Rhode Island was the first of the original Thirteen Colonies to declare independence from the British rule of King George III, declaring itself independent on May 4, 1776, a full two months before any other colony. The state was also the last of the thirteen original colonies to ratify the United States Constitution
In the handwritten manuscript, colonial lawmakers accused the King of breaking “the compact” with Rhode Island’s citizens by “…by sending fleets and armies to America, to confiscate our property, and spread fire, sword and desolation, throughout our country, in order to compel us to submit to the most debasing and detestable tyranny, whereby we are obliged by necessity, and it becomes our highest duty, to use every means, with which God and nature have furnished us, in support of our invaluable rights and privileges; to oppose that power which is exerted only for our destruction.”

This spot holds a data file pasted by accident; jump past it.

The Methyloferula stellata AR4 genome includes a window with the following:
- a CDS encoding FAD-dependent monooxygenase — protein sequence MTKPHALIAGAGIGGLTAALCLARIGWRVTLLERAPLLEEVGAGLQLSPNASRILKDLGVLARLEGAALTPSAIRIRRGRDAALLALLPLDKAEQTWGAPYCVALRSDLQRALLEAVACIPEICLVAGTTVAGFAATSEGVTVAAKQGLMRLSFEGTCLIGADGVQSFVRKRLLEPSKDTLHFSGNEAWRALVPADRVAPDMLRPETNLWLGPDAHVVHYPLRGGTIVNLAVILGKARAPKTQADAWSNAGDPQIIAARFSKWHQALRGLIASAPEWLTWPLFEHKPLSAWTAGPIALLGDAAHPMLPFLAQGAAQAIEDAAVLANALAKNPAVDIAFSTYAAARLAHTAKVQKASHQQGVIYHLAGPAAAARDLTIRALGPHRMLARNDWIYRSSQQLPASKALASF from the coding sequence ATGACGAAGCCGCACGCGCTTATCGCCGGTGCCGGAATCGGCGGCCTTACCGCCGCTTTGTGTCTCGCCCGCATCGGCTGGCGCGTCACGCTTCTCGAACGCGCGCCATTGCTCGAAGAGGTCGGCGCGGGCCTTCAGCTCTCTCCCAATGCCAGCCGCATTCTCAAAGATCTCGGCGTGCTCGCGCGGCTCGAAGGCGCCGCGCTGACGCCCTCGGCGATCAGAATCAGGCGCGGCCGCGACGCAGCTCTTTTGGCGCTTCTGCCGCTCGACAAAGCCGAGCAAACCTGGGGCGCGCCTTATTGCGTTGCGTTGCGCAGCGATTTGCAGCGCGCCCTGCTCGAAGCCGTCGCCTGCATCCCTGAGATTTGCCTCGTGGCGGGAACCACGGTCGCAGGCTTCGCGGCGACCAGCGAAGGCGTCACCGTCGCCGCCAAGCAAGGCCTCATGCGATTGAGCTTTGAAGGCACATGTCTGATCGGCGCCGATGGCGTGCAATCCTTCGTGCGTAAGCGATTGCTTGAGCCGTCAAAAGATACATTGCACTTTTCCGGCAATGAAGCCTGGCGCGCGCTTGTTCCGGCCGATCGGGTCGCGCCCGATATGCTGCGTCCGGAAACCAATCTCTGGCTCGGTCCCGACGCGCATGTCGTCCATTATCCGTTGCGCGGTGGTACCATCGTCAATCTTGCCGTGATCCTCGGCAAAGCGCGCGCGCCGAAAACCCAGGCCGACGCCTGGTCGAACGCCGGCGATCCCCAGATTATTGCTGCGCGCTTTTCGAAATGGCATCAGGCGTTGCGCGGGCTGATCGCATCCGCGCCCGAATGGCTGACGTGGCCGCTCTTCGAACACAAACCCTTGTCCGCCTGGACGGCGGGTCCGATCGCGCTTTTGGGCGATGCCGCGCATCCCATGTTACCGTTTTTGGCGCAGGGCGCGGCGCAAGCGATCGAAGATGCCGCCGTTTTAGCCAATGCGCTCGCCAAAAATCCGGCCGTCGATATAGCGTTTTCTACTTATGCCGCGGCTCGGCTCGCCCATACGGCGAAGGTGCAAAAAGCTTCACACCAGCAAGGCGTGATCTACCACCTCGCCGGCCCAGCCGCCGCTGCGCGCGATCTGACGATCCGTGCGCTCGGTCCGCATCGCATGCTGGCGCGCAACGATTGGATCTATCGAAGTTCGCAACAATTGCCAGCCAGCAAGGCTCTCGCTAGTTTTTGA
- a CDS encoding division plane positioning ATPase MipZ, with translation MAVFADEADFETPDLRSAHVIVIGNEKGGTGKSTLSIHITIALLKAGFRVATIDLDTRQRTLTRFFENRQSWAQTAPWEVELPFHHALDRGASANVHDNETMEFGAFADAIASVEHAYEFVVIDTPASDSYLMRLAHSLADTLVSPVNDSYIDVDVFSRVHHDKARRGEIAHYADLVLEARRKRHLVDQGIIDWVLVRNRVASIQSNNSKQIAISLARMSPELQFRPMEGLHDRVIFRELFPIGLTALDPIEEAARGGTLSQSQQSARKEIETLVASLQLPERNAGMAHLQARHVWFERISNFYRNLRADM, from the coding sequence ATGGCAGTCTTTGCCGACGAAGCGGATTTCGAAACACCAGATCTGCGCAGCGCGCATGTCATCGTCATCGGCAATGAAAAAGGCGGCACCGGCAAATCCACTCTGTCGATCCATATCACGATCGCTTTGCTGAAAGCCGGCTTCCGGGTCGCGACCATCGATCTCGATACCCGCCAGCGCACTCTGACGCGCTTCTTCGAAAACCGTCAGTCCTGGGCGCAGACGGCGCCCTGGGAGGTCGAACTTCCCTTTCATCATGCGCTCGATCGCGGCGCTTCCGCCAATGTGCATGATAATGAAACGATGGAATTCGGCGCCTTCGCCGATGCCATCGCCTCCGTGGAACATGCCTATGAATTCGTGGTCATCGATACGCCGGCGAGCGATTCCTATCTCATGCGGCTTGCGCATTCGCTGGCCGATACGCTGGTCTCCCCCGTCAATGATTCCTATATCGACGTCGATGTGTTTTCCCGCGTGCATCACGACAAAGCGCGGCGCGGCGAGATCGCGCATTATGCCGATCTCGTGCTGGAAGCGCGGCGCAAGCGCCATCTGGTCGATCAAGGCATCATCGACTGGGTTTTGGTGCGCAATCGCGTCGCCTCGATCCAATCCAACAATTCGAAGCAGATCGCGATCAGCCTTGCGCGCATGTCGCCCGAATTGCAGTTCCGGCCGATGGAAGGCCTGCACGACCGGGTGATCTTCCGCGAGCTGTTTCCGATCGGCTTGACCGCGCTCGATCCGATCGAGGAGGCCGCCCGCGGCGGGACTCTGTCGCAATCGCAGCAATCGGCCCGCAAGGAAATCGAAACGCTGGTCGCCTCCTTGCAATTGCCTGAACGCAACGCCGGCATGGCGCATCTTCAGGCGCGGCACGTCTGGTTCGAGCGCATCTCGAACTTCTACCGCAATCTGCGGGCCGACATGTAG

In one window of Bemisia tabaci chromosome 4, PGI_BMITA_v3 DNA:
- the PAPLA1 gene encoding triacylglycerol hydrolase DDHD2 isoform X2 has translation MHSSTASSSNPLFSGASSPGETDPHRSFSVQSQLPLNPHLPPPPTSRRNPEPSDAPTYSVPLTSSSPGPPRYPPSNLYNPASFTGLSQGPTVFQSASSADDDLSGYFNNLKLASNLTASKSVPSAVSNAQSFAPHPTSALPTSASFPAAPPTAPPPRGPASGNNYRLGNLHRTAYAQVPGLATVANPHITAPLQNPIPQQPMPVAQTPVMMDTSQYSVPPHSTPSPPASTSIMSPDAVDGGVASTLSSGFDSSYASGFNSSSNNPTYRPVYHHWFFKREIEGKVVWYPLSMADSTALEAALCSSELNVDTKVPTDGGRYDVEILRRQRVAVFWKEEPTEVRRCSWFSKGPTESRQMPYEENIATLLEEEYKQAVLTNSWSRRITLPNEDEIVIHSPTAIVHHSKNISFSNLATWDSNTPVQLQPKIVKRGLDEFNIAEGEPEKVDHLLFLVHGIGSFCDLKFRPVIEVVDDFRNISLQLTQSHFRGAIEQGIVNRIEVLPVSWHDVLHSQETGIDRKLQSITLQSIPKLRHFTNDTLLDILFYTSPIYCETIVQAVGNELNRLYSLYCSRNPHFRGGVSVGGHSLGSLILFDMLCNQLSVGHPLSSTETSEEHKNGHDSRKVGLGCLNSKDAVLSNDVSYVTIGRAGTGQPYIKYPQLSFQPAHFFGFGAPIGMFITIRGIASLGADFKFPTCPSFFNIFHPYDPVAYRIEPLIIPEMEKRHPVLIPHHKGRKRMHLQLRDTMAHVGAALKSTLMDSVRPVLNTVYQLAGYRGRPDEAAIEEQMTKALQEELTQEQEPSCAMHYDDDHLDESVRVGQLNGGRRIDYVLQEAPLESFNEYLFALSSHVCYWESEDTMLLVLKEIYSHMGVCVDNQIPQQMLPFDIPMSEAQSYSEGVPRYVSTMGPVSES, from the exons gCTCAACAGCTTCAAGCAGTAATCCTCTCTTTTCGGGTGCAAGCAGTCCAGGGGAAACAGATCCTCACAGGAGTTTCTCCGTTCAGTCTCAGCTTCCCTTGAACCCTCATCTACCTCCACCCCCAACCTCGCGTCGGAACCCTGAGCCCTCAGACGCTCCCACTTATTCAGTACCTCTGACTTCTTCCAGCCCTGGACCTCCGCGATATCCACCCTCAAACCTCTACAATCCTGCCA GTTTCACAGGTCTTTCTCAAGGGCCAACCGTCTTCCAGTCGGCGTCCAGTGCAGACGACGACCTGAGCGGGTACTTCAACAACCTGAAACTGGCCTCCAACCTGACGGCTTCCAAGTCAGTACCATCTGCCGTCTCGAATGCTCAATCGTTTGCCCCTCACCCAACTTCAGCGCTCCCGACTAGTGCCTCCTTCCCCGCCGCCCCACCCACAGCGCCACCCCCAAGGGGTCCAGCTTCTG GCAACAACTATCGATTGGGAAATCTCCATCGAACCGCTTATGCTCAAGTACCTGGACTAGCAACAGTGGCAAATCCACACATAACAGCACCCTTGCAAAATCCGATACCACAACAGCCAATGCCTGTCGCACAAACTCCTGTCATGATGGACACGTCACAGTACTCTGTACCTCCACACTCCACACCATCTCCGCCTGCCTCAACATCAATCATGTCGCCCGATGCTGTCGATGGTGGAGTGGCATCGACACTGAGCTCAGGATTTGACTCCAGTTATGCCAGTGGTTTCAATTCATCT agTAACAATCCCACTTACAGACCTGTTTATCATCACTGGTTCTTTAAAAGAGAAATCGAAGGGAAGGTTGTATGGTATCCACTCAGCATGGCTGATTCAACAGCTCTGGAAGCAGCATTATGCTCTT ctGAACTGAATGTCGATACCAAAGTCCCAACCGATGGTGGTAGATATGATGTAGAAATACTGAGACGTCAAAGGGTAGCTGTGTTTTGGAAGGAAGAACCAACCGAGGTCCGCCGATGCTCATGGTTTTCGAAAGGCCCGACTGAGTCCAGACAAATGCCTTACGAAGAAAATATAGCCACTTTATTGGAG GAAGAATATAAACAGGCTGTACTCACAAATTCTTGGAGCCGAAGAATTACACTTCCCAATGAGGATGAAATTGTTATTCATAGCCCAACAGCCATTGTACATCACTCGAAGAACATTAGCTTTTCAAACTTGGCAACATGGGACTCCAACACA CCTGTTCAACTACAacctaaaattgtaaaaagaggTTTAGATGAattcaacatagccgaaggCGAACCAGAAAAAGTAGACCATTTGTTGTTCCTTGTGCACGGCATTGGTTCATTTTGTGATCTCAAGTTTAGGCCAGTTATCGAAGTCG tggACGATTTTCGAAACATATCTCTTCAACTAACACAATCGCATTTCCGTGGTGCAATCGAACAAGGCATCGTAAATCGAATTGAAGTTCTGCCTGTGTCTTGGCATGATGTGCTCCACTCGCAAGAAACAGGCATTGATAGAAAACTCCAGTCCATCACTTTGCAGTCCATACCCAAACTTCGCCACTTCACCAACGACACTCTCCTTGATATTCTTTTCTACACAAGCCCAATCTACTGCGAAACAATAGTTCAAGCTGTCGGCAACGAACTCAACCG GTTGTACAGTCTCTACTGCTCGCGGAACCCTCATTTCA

The General Assembly set aside May 4 as Rhode Island Independence Day in 1908. The law reads, “(t)he fourth day of May in each and every year is established, in this state, as a day for celebration of Rhode Island independence, being a just tribute to the memory of the members of our general assembly, who, on the fourth day of May, 1776, in the State House at Providence, passed an act renouncing allegiance of the colony to the British crown and by the provisions of that act declared Rhode Island sovereign and independent, the first official act of its kind by any of the thirteen (13) American colonies.”
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